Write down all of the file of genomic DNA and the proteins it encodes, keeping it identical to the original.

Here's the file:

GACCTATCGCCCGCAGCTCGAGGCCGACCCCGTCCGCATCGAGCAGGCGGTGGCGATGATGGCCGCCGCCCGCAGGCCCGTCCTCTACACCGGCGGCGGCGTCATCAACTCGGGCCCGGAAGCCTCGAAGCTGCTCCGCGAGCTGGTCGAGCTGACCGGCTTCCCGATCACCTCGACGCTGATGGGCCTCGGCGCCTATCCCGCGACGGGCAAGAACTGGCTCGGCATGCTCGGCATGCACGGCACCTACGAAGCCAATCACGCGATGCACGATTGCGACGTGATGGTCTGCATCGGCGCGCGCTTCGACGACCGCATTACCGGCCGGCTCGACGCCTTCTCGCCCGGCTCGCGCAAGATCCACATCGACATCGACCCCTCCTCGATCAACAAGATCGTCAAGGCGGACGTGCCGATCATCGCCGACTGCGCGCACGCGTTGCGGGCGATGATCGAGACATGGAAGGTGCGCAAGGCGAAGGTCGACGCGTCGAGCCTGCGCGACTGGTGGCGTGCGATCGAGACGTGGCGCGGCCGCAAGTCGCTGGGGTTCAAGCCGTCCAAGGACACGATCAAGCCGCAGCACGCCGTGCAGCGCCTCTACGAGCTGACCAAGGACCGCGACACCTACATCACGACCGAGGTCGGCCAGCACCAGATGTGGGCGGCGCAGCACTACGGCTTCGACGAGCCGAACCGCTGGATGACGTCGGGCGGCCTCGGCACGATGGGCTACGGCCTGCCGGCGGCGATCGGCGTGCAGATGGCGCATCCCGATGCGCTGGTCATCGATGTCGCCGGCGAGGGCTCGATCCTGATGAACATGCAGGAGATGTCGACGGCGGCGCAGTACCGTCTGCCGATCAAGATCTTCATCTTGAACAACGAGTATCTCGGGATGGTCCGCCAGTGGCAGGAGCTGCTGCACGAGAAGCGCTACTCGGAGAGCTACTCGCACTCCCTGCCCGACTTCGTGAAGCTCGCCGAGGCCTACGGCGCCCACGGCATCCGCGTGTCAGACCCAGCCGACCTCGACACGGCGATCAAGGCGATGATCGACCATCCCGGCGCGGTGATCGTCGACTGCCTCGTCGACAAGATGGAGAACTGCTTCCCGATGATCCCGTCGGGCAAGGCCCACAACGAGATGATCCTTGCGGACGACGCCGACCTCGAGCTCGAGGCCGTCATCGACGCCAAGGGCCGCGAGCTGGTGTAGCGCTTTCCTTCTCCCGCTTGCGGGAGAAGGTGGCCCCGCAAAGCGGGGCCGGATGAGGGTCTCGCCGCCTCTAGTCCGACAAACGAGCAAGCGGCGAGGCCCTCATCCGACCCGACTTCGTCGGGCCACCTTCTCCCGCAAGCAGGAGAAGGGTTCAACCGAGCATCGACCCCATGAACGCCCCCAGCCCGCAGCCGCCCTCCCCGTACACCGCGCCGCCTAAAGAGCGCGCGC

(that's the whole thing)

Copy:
GACCTATCGCCCGCAGCTCGAGGCCGACCCCGTCCGCATCGAGCAGGCGGTGGCGATGATGGCCGCCGCCCGCAGGCCCGTCCTCTACACCGGCGGCGGCGTCATCAACTCGGGCCCGGAAGCCTCGAAGCTGCTCCGCGAGCTGGTCGAGCTGACCGGCTTCCCGATCACCTCGACGCTGATGGGCCTCGGCGCCTATCCCGCGACGGGCAAGAACTGGCTCGGCATGCTCGGCATGCACGGCACCTACGAAGCCAATCACGCGATGCACGATTGCGACGTGATGGTCTGCATCGGCGCGCGCTTCGACGACCGCATTACCGGCCGGCTCGACGCCTTCTCGCCCGGCTCGCGCAAGATCCACATCGACATCGACCCCTCCTCGATCAACAAGATCGTCAAGGCGGACGTGCCGATCATCGCCGACTGCGCGCACGCGTTGCGGGCGATGATCGAGACATGGAAGGTGCGCAAGGCGAAGGTCGACGCGTCGAGCCTGCGCGACTGGTGGCGTGCGATCGAGACGTGGCGCGGCCGCAAGTCGCTGGGGTTCAAGCCGTCCAAGGACACGATCAAGCCGCAGCACGCCGTGCAGCGCCTCTACGAGCTGACCAAGGACCGCGACACCTACATCACGACCGAGGTCGGCCAGCACCAGATGTGGGCGGCGCAGCACTACGGCTTCGACGAGCCGAACCGCTGGATGACGTCGGGCGGCCTCGGCACGATGGGCTACGGCCTGCCGGCGGCGATCGGCGTGCAGATGGCGCATCCCGATGCGCTGGTCATCGATGTCGCCGGCGAGGGCTCGATCCTGATGAACATGCAGGAGATGTCGACGGCGGCGCAGTACCGTCTGCCGATCAAGATCTTCATCTTGAACAACGAGTATCTCGGGATGGTCCGCCAGTGGCAGGAGCTGCTGCACGAGAAGCGCTACTCGGAGAGCTACTCGCACTCCCTGCCCGACTTCGTGAAGCTCGCCGAGGCCTACGGCGCCCACGGCATCCGCGTGTCAGACCCAGCCGACCTCGACACGGCGATCAAGGCGATGATCGACCATCCCGGCGCGGTGATCGTCGACTGCCTCGTCGACAAGATGGAGAACTGCTTCCCGATGATCCCGTCGGGCAAGGCCCACAACGAGATGATCCTTGCGGACGACGCCGACCTCGAGCTCGAGGCCGTCATCGACGCCAAGGGCCGCGAGCTGGTGTAGCGCTTTCCTTCTCCCGCTTGCGGGAGAAGGTGGCCCCGCAAAGCGGGGCCGGATGAGGGTCTCGCCGCCTCTAGTCCGACAAACGAGCAAGCGGCGAGGCCCTCATCCGACCCGACTTCGTCGGGCCACCTTCTCCCGCAAGCAGGAGAAGGGTTCAACCGAGCATCGACCCCATGAACGCCCCCAGCCCGCAGCCGCCCTCCCCGTACACCGCGCCGCCTAAAGAGCGCGCGC